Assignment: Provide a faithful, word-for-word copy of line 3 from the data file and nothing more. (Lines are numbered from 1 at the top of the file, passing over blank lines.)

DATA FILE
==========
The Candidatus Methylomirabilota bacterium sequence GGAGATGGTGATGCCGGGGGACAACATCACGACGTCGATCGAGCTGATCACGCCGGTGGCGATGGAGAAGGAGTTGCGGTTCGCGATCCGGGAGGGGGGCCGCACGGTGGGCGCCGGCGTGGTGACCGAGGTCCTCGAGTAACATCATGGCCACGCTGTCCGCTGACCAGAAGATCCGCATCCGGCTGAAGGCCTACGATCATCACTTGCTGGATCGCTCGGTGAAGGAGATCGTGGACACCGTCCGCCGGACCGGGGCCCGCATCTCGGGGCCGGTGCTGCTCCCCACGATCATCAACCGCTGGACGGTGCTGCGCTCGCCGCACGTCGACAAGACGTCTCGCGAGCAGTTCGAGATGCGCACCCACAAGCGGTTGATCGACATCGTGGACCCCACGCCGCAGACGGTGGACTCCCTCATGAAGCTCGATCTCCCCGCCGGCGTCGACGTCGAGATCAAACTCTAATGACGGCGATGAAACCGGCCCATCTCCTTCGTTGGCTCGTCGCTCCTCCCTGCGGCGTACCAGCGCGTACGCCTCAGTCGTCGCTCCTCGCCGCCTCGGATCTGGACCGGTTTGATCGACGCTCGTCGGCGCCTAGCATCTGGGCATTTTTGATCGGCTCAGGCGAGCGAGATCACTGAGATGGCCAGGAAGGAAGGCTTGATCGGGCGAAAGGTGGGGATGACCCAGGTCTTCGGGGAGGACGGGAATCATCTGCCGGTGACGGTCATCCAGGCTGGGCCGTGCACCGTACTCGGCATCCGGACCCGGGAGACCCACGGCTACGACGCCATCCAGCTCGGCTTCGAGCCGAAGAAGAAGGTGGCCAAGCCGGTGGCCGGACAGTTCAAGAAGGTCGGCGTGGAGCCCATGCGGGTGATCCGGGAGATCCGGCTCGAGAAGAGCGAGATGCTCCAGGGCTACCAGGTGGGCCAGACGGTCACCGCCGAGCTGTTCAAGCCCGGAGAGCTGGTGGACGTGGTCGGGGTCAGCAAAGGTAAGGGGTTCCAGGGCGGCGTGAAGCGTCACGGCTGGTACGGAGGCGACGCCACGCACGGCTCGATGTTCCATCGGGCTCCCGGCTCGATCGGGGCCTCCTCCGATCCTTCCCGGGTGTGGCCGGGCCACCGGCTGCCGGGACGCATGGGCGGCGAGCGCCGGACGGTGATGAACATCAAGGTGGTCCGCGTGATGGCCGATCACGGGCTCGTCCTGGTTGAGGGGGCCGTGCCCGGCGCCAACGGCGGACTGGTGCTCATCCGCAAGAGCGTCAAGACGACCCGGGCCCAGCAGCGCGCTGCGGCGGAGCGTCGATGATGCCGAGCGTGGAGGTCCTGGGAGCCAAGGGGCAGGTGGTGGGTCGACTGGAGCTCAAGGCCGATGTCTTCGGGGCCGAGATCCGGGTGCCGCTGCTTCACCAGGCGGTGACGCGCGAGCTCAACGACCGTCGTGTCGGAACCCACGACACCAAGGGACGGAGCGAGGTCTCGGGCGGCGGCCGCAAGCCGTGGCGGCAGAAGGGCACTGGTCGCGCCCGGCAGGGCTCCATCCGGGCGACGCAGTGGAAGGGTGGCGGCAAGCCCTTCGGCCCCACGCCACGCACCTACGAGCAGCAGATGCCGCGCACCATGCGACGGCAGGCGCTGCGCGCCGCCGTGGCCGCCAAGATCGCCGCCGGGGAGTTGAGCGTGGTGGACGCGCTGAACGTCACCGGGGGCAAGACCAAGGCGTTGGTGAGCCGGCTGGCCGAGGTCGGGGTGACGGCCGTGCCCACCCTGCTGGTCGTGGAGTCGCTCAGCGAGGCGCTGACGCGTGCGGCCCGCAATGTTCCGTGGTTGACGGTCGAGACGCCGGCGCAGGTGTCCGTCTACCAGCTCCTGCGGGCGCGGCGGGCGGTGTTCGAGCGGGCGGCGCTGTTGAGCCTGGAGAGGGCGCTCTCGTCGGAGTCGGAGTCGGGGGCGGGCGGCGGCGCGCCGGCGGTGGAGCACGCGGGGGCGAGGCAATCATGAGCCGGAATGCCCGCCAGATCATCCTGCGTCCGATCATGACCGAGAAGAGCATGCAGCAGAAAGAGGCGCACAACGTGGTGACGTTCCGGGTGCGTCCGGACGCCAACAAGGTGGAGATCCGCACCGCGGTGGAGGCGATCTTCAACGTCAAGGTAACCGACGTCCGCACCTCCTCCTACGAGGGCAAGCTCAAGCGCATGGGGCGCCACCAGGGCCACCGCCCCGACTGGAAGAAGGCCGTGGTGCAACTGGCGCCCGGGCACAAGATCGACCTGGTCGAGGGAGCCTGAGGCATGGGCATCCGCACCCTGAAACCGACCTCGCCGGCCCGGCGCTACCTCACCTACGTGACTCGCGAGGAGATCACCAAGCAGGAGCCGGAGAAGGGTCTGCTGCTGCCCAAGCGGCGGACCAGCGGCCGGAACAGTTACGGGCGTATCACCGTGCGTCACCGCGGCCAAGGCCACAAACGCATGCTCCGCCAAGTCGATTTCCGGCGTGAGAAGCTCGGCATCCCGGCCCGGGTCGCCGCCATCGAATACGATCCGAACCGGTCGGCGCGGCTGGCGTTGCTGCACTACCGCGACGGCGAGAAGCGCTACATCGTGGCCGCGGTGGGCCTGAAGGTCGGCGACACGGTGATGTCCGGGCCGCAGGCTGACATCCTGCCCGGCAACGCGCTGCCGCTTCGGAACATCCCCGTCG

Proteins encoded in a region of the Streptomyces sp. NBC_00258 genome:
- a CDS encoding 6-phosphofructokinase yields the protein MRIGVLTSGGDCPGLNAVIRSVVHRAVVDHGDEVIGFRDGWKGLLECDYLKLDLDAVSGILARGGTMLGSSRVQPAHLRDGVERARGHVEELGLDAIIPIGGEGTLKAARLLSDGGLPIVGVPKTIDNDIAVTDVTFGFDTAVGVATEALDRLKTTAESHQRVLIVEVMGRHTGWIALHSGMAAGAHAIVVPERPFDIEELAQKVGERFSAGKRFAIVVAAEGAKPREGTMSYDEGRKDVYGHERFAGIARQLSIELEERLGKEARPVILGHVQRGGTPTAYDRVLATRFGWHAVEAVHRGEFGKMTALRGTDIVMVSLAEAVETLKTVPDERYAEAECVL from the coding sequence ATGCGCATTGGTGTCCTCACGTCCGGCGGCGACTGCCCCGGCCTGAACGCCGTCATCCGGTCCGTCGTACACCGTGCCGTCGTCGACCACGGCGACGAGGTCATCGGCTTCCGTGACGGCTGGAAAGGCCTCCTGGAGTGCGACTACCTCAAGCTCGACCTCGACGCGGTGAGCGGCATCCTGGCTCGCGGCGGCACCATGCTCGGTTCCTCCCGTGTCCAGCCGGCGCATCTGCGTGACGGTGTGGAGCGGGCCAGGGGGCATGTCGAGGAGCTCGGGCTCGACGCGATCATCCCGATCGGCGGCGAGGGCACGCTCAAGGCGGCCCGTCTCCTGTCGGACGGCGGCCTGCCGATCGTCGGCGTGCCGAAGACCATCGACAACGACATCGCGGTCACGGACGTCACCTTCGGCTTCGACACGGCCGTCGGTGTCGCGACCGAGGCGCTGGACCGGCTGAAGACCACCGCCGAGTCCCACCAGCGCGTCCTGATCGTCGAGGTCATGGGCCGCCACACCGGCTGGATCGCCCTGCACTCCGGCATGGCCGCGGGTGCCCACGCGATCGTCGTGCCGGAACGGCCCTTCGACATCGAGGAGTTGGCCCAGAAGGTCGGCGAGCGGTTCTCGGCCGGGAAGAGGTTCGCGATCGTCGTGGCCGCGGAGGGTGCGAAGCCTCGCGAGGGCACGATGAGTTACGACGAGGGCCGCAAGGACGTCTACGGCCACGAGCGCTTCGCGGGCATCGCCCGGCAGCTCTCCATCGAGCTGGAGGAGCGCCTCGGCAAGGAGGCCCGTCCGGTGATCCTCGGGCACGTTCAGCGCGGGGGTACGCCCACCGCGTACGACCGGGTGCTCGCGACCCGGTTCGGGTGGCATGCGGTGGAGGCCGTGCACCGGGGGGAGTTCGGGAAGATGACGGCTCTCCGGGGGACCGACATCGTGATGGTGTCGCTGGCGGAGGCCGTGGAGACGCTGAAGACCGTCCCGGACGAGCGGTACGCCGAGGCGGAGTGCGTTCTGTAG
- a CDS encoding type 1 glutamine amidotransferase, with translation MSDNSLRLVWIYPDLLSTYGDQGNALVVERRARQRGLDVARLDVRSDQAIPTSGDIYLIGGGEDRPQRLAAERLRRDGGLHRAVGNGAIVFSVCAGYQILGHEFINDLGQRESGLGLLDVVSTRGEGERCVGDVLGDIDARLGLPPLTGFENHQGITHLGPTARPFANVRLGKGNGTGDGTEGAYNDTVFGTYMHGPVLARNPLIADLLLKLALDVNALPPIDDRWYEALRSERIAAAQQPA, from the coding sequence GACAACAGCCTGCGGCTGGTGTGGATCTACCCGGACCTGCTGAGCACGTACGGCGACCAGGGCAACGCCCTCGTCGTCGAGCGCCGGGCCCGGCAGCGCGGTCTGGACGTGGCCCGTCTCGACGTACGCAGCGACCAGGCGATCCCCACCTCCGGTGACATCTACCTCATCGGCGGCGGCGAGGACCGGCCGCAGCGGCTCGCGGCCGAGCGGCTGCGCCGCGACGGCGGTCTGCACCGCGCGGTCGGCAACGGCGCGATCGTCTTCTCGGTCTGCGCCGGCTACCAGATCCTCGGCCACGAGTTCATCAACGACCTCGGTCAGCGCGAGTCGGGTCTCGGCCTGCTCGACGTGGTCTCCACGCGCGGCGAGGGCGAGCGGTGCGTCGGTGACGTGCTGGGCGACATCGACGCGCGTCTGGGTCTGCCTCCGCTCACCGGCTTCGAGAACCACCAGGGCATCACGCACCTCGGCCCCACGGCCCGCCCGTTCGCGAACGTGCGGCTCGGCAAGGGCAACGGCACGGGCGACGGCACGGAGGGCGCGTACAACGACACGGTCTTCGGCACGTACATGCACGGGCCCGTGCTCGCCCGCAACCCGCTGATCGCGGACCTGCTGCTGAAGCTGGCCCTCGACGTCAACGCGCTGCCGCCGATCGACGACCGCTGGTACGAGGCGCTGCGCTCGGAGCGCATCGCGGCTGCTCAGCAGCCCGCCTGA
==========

- a CDS encoding 6-phosphofructokinase yields the protein MRIGVLTSGGDCPGLNAVIRSVVHRAVVDHGDEVIGFRDGWKGLLECDYLKLDLDAVSGILARGGTMLGSSRVQPAHLRDGVERARGHVEELGLDAIIPIGGEGTLKAARLLSDGGLPIVGVPKTIDNDIAVTDVTFGFDTAVGVATEALDRLKTTAESHQRVLIVEVMGRHTGWIALHSGMAAGAHAIVVPERPFDIEELAQKVGERFSAGKRFAIVVAAEGAKPREGTMSYDEGRKDVYGHERFAGIARQLSIELEERLGKEARPVILGHVQRGGTPTAYDRVLATRFGWHAVEAVHRGEFGKMTALRGTDIVMVSLAEAVETLKTVPDERYAEAECVL from the coding sequence ATGCGCATTGGTGTCCTCACGTCCGGCGGCGACTGCCCCGGCCTGAACGCCGTCATCCGGTCCGTCGTACACCGTGCCGTCGTCGACCACGGCGACGAGGTCATCGGCTTCCGTGACGGCTGGAAAGGCCTCCTGGAGTGCGACTACCTCAAGCTCGACCTCGACGCGGTGAGCGGCATCCTGGCTCGCGGCGGCACCATGCTCGGTTCCTCCCGTGTCCAGCCGGCGCATCTGCGTGACGGTGTGGAGCGGGCCAGGGGGCATGTCGAGGAGCTCGGGCTCGACGCGATCATCCCGATCGGCGGCGAGGGCACGCTCAAGGCGGCCCGTCTCCTGTCGGACGGCGGCCTGCCGATCGTCGGCGTGCCGAAGACCATCGACAACGACATCGCGGTCACGGACGTCACCTTCGGCTTCGACACGGCCGTCGGTGTCGCGACCGAGGCGCTGGACCGGCTGAAGACCACCGCCGAGTCCCACCAGCGCGTCCTGATCGTCGAGGTCATGGGCCGCCACACCGGCTGGATCGCCCTGCACTCCGGCATGGCCGCGGGTGCCCACGCGATCGTCGTGCCGGAACGGCCCTTCGACATCGAGGAGTTGGCCCAGAAGGTCGGCGAGCGGTTCTCGGCCGGGAAGAGGTTCGCGATCGTCGTGGCCGCGGAGGGTGCGAAGCCTCGCGAGGGCACGATGAGTTACGACGAGGGCCGCAAGGACGTCTACGGCCACGAGCGCTTCGCGGGCATCGCCCGGCAGCTCTCCATCGAGCTGGAGGAGCGCCTCGGCAAGGAGGCCCGTCCGGTGATCCTCGGGCACGTTCAGCGCGGGGGTACGCCCACCGCGTACGACCGGGTGCTCGCGACCCGGTTCGGGTGGCATGCGGTGGAGGCCGTGCACCGGGGGGAGTTCGGGAAGATGACGGCTCTCCGGGGGACCGACATCGTGATGGTGTCGCTGGCGGAGGCCGTGGAGACGCTGAAGACCGTCCCGGACGAGCGGTACGCCGAGGCGGAGTGCGTTCTGTAG